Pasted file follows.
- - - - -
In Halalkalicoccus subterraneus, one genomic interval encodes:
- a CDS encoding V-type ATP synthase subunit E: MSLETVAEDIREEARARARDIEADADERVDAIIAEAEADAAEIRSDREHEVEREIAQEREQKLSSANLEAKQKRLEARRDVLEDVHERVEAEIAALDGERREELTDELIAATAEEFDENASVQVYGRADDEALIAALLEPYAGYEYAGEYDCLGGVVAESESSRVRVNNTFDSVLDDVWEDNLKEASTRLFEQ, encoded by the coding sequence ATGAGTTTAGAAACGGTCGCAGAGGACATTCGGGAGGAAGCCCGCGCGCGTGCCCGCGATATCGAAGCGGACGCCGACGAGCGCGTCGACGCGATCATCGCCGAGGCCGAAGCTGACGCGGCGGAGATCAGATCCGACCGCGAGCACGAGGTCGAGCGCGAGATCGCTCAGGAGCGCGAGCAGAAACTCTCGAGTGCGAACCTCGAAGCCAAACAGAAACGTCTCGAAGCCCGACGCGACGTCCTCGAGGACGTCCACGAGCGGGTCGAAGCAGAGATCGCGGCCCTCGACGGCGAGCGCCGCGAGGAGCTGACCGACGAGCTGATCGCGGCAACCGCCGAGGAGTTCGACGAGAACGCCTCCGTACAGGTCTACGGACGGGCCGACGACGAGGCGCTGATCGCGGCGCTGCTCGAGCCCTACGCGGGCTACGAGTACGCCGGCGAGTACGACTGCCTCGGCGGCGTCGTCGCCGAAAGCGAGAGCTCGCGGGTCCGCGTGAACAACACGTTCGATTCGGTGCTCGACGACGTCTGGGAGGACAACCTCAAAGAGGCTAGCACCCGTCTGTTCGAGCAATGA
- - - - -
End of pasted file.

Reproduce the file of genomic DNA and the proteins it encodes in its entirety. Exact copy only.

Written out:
In Halalkalicoccus subterraneus, one genomic interval encodes:
- a CDS encoding V-type ATP synthase subunit E: MSLETVAEDIREEARARARDIEADADERVDAIIAEAEADAAEIRSDREHEVEREIAQEREQKLSSANLEAKQKRLEARRDVLEDVHERVEAEIAALDGERREELTDELIAATAEEFDENASVQVYGRADDEALIAALLEPYAGYEYAGEYDCLGGVVAESESSRVRVNNTFDSVLDDVWEDNLKEASTRLFEQ, encoded by the coding sequence ATGAGTTTAGAAACGGTCGCAGAGGACATTCGGGAGGAAGCCCGCGCGCGTGCCCGCGATATCGAAGCGGACGCCGACGAGCGCGTCGACGCGATCATCGCCGAGGCCGAAGCTGACGCGGCGGAGATCAGATCCGACCGCGAGCACGAGGTCGAGCGCGAGATCGCTCAGGAGCGCGAGCAGAAACTCTCGAGTGCGAACCTCGAAGCCAAACAGAAACGTCTCGAAGCCCGACGCGACGTCCTCGAGGACGTCCACGAGCGGGTCGAAGCAGAGATCGCGGCCCTCGACGGCGAGCGCCGCGAGGAGCTGACCGACGAGCTGATCGCGGCAACCGCCGAGGAGTTCGACGAGAACGCCTCCGTACAGGTCTACGGACGGGCCGACGACGAGGCGCTGATCGCGGCGCTGCTCGAGCCCTACGCGGGCTACGAGTACGCCGGCGAGTACGACTGCCTCGGCGGCGTCGTCGCCGAAAGCGAGAGCTCGCGGGTCCGCGTGAACAACACGTTCGATTCGGTGCTCGACGACGTCTGGGAGGACAACCTCAAAGAGGCTAGCACCCGTCTGTTCGAGCAATGA